48 of 71 people found the following review helpful
Esoteric tone overwhelms the practical suggestions March 16 2003
By John Harpur - Published on Amazon.com
Format: Paperback Verified Purchase
My overall impression of this book is that is contrived and forced in places. The book is structured around a layered model of progress; essentially progressing the student from the lowest level of competence on through higher levels. One might presume that the authors were stuck for a teaching metaphor and grabbed the apprentice-expert metaphor as scaffolding on which to hang the lessons. The book is replete with various lesson plans and tactics for enagaging the AS person's interest. To be fair, a reasonable amount of what is here is worthwhile reading and reflecting on - once you filter out the esotericism of much of the language.

However, the book seems to stumble as it tries to fill its 400 odd pages with 'advanced' lesson plans. Some of the section titles made me wonder was this a case of Asperger Syndrome meets Zen and the Art of Motorcycle Maintenance. The AS subject moves through Novice, Apprentice, Challenger, Voyager and Partner levels as just one example. There are sublevels within each of these. Finding one's unique idenitity and place in the environment etc, are major objectives.

The tenor of a lot of this, for me at least, verged on almost cultish twaddle. I prefer a reasonable scientific tenor to any behavioural modification programme. However, others may find the book's approach illuminating and helpful.

The book emphasises coaching and that the real business of interventions is coaching. My problem with this is that it doesn't tie coaching into any particular theory - though if you take one of the authors' RDI courses presumably the theory will be revealed. There is a growing emphasis on putting intervention programmes on some sort of scientific footing, and it behooves the authors of such programmes to produce the goods on the worth of their offerings. I would recommend looking at Succeeding with Interventions for Asperger Syndrome Adolescents for a different approach.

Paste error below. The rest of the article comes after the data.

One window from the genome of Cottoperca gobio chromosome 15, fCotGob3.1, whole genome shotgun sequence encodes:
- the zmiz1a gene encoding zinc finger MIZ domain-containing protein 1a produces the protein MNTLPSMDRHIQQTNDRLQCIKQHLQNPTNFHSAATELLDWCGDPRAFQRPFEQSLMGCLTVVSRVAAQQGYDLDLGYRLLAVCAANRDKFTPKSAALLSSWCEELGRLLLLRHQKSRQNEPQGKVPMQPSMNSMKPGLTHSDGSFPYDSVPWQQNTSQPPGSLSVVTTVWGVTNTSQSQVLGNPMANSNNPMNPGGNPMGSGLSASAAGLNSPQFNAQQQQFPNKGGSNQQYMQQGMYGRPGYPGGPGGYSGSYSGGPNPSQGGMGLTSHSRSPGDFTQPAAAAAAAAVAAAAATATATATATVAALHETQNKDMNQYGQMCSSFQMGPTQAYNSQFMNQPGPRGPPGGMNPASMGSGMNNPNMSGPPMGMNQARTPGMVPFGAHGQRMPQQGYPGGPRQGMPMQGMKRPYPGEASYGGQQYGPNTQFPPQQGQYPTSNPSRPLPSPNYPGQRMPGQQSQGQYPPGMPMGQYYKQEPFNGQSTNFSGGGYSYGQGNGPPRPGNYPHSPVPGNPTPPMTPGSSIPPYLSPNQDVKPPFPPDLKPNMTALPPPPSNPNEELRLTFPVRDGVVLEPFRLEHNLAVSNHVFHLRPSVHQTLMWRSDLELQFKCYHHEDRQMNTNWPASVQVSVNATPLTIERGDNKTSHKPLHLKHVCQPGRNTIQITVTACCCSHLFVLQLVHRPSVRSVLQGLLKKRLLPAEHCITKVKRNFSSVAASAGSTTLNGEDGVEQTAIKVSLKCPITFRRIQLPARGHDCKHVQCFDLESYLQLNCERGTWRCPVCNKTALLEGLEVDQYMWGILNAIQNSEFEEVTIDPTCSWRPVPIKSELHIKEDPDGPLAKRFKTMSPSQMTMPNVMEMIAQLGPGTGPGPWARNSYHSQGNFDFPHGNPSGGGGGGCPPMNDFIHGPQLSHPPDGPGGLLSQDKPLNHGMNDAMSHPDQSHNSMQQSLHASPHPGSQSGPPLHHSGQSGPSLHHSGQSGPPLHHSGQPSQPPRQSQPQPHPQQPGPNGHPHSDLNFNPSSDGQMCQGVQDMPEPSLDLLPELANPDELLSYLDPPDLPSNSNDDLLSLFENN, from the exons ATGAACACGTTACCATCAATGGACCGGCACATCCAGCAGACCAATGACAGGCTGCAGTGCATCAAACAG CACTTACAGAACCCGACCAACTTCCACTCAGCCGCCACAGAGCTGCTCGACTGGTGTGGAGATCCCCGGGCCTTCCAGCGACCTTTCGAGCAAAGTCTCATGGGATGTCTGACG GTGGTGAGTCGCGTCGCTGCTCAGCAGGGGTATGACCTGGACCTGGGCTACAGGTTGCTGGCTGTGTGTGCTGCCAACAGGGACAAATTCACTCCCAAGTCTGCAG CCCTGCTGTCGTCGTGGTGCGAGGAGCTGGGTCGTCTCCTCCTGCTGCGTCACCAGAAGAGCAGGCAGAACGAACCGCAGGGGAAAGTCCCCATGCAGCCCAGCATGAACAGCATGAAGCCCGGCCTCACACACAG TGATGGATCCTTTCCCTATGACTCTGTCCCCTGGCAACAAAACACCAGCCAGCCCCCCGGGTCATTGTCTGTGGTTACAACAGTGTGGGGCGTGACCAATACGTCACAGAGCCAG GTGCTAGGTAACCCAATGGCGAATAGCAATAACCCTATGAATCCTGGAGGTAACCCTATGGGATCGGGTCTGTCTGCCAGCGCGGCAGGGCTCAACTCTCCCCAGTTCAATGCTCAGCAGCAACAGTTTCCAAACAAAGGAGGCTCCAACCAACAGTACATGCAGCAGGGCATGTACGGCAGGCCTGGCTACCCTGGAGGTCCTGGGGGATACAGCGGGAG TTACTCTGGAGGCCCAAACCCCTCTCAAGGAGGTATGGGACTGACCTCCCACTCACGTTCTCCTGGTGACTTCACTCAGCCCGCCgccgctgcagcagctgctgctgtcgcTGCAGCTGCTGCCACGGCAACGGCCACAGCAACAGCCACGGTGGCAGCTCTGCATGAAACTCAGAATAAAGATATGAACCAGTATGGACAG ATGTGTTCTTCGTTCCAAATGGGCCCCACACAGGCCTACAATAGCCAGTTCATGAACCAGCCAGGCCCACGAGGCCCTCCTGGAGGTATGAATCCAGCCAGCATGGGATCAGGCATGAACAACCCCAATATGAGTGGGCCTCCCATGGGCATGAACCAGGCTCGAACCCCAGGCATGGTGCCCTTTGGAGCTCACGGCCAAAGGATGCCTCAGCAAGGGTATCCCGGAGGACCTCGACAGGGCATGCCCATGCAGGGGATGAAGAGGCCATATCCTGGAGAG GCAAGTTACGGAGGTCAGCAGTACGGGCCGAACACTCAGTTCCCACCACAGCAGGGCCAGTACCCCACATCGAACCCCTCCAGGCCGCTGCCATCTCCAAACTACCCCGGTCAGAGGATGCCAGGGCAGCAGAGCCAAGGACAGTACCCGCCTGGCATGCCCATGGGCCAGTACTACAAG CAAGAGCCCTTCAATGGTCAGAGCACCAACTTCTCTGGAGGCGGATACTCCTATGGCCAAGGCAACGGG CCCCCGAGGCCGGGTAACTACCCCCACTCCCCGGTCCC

The latter sections of the book, in my opinion, presume a lot of the AS subject. In particular the use of others to faciliate interaction, learn about emotions and generally mediate social interactions is just not a an easy thing to acomplish with an AS subject. The 'partner' that turns up today may not be there tomorrow. So how do you coach an AS teenager to fall back on there own resources?

The authors state that the book is suitable for use by parents, adolescents and adults, teachers and therapists (not many left out there). Personally I found this to be the most questionable claim of the whole book. How on Earth can it be a manual satisfying the requirements of such different audiences. It is verging on cyncical to suggest it has so much to offer to so many.

In conclusion, there are aspects of the book that are useful and other aspects that I found incongrous, if not downright peculiar. If I had a larger budget, I would definitely prefer Kathleen Quill's book, Do-Watch-Listen-Say even though it is not explicitly aimed at adolescents, and couple it with one of the Boystown Teaching Basic Social Skills to Youth as a more convincing pair. It is a personal choice, and different people may have different requirements.
1 of 1 people found the following review helpful
Relationship Development Intervention with Children... Jan. 3 2014
By LUANN T FRAGALE - Published on Amazon.com
Format: Paperback Verified Purchase
This book has many, many activites to use with students who struggle with building social relationships. It is laid out a bit awkwardly and takes a while to figure out how to use it best.